It was time to renew my subscription to Miniature Wargames Magazine and the timing was perfect for a Wargame Wednesday post.
This magazine will suit all those interested in historical miniature wargaming though; not to fear, their companion magazine Tabletop Gaming focuses on SciFi and Fantasy games. From Tabletop’s 9 April issue: “Reviews including Mechs vs Minions, Aeon’s End and Doom, Star Wars painting guide, the next instalment in our Dungeon Master’s Guide to RPGs and a chat with Warlord Games about its Doctor Who and 2000 AD miniatures games.”
The website is worth a look. There are three links at top for Historical Games, Miniature Games (SF&F focus) and Board Games (Euro, etc.). Of course, content available on the web page is not as in-depth as the magazines but it’s still worth your time to browse, check out news on the latest games and books and enjoy the outstanding photos taken at game conventions.
For US readers the only negative factor is the magazine is out of the UK so the advertisements and coverage of conventions and events won’t help you find something in your area. There is an online database of clubs but (for now) no US clubs are listed. One of my back copies had a list of upcoming conventions for the year and there were a few US ones listed but that was about it.
Magazines come out bi-monthly so an annual subscription of six print copies for UK readers costs £30 with the same price for digital versions available on iTunes, Google and Mac/PC downloads. European subscribers pay £50 for print and £30 for digital and the Rest of World pays £60 and £30 (around $77 and $39 dollars). I’d say for US subscribers the digital version is a deal at around $6.50 per issue.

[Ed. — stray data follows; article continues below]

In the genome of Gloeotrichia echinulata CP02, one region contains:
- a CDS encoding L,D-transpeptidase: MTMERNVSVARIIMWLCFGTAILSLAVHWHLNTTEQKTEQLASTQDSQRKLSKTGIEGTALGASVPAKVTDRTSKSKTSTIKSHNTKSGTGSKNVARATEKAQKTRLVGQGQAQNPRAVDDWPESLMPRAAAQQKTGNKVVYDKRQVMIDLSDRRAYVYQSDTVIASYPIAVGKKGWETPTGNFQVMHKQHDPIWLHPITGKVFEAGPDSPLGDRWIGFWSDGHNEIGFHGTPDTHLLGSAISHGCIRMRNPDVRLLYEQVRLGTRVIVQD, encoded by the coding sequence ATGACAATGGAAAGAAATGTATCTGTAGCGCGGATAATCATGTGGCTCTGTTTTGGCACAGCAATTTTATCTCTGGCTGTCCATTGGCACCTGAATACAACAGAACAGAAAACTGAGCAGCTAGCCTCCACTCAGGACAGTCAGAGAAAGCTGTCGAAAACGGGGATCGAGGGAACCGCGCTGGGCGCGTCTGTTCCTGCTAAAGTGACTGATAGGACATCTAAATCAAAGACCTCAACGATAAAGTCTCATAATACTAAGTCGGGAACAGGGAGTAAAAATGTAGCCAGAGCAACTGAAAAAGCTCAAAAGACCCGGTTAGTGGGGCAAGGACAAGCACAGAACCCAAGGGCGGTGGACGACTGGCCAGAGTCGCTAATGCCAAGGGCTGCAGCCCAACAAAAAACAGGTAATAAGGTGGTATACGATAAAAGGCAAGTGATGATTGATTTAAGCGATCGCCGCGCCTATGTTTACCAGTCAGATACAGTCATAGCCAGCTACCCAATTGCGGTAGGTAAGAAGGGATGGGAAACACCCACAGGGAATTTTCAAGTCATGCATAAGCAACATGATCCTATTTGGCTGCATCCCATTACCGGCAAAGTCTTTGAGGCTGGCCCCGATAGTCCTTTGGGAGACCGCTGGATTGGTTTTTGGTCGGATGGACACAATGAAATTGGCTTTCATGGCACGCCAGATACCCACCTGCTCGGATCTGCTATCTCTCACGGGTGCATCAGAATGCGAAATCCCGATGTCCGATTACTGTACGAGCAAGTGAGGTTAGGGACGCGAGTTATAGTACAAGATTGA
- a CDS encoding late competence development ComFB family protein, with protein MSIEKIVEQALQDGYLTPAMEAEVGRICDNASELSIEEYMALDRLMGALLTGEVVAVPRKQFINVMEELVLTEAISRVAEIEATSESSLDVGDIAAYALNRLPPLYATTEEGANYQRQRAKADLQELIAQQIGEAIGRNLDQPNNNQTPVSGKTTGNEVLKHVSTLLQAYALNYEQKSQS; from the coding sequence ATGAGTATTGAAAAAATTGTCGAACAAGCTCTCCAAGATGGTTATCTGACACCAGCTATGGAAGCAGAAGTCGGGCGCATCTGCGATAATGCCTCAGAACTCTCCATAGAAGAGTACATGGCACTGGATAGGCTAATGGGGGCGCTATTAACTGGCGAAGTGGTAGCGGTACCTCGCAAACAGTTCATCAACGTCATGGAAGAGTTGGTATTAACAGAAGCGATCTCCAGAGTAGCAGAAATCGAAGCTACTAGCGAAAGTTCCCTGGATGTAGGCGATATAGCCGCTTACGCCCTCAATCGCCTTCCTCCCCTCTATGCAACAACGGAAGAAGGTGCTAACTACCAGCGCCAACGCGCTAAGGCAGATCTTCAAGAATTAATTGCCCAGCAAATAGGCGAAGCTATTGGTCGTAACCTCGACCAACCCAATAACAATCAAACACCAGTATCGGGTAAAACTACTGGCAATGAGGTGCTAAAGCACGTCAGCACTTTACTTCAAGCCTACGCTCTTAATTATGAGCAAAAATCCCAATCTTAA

I’m not sure if there are any equivalent magazines in the US. There is Strategy & Tactics plus Counterfact Magazine but they use the original S&T model of historical articles with an old school board game (map and cardboard counters) included.
I did a quick search and found Wargames: Soldiers and Strategy and when I saw prices advertised in dollars figured I found a US magazine but it’s from the Netherlands. I have to say the heart of miniature wargaming remains in the UK.
I’ve said it in earlier WW articles but I contend that the main reason miniature wargaming survives as a hobby in the modern age is mostly due to the artistry of the hobbyists. Initially, the gamer has to invest time and effort into painting the figures and if the army is a historical one the gamer takes great pride in historical accuracy. A sense of ownership and artistic pride grows as the figures come to life through painting. Combine this with the attention to detail given to the terrain then the game itself becomes aesthetically pleasing display. Finally, miniature gaming allows for more social interaction. A drawback in the modern age is a lot of the game mechanics must be done manually (figuring combat odds and line of sight, moving units, etc.) but this disadvantage also allows for breaks in play unlike a head to head game of Starcraft or like game where you are in for the ride with adrenaline pumping until someone wins. Pros and cons and one is not better than another but I do enjoy a good miniature game from time to time and appreciate the effort of gamers in putting on a good display.